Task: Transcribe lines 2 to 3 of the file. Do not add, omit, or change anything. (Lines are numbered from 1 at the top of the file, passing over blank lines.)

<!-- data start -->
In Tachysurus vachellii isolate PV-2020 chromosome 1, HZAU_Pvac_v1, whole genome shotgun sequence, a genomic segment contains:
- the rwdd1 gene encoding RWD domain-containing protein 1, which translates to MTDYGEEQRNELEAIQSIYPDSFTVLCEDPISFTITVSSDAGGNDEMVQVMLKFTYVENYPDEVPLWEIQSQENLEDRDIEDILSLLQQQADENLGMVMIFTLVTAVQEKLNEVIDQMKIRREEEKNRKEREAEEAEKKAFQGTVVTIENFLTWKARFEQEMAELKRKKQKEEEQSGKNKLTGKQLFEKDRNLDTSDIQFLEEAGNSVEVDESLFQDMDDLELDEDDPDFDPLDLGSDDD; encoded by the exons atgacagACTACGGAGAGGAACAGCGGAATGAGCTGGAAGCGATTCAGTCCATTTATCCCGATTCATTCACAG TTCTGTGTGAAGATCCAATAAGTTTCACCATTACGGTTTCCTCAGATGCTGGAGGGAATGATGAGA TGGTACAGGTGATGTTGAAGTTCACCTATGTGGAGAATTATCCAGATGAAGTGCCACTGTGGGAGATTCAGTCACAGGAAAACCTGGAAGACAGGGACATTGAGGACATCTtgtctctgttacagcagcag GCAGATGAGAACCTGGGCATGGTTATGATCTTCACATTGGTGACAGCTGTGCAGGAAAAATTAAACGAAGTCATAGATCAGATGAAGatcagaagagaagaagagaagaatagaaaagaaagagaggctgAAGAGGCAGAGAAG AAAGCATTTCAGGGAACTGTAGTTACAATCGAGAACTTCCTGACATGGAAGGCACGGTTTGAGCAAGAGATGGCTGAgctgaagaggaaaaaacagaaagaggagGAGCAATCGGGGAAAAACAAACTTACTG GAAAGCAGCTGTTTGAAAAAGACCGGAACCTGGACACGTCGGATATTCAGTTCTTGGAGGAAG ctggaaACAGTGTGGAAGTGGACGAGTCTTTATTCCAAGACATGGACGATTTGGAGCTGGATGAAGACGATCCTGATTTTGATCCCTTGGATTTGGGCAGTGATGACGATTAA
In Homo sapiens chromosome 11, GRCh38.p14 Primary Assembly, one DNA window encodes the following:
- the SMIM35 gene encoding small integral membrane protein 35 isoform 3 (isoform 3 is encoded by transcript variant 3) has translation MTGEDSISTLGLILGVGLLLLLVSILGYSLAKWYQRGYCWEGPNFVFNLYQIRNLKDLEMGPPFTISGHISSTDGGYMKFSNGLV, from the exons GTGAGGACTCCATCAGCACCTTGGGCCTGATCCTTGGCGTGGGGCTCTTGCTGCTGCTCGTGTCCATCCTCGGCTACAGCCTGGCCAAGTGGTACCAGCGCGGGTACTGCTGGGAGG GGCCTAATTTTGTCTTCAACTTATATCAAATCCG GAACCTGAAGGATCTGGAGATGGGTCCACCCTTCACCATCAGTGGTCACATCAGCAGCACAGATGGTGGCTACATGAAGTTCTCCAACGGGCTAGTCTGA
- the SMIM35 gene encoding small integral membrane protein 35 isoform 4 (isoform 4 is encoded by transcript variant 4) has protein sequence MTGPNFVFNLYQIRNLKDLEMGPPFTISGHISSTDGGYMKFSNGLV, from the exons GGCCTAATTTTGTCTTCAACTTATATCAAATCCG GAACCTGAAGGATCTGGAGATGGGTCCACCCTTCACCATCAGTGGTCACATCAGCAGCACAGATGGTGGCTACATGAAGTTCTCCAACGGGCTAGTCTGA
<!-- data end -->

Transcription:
- the rwdd1 gene encoding RWD domain-containing protein 1, which translates to MTDYGEEQRNELEAIQSIYPDSFTVLCEDPISFTITVSSDAGGNDEMVQVMLKFTYVENYPDEVPLWEIQSQENLEDRDIEDILSLLQQQADENLGMVMIFTLVTAVQEKLNEVIDQMKIRREEEKNRKEREAEEAEKKAFQGTVVTIENFLTWKARFEQEMAELKRKKQKEEEQSGKNKLTGKQLFEKDRNLDTSDIQFLEEAGNSVEVDESLFQDMDDLELDEDDPDFDPLDLGSDDD; encoded by the exons atgacagACTACGGAGAGGAACAGCGGAATGAGCTGGAAGCGATTCAGTCCATTTATCCCGATTCATTCACAG TTCTGTGTGAAGATCCAATAAGTTTCACCATTACGGTTTCCTCAGATGCTGGAGGGAATGATGAGA TGGTACAGGTGATGTTGAAGTTCACCTATGTGGAGAATTATCCAGATGAAGTGCCACTGTGGGAGATTCAGTCACAGGAAAACCTGGAAGACAGGGACATTGAGGACATCTtgtctctgttacagcagcag GCAGATGAGAACCTGGGCATGGTTATGATCTTCACATTGGTGACAGCTGTGCAGGAAAAATTAAACGAAGTCATAGATCAGATGAAGatcagaagagaagaagagaagaatagaaaagaaagagaggctgAAGAGGCAGAGAAG AAAGCATTTCAGGGAACTGTAGTTACAATCGAGAACTTCCTGACATGGAAGGCACGGTTTGAGCAAGAGATGGCTGAgctgaagaggaaaaaacagaaagaggagGAGCAATCGGGGAAAAACAAACTTACTG GAAAGCAGCTGTTTGAAAAAGACCGGAACCTGGACACGTCGGATATTCAGTTCTTGGAGGAAG ctggaaACAGTGTGGAAGTGGACGAGTCTTTATTCCAAGACATGGACGATTTGGAGCTGGATGAAGACGATCCTGATTTTGATCCCTTGGATTTGGGCAGTGATGACGATTAA
In Homo sapiens chromosome 11, GRCh38.p14 Primary Assembly, one DNA window encodes the following: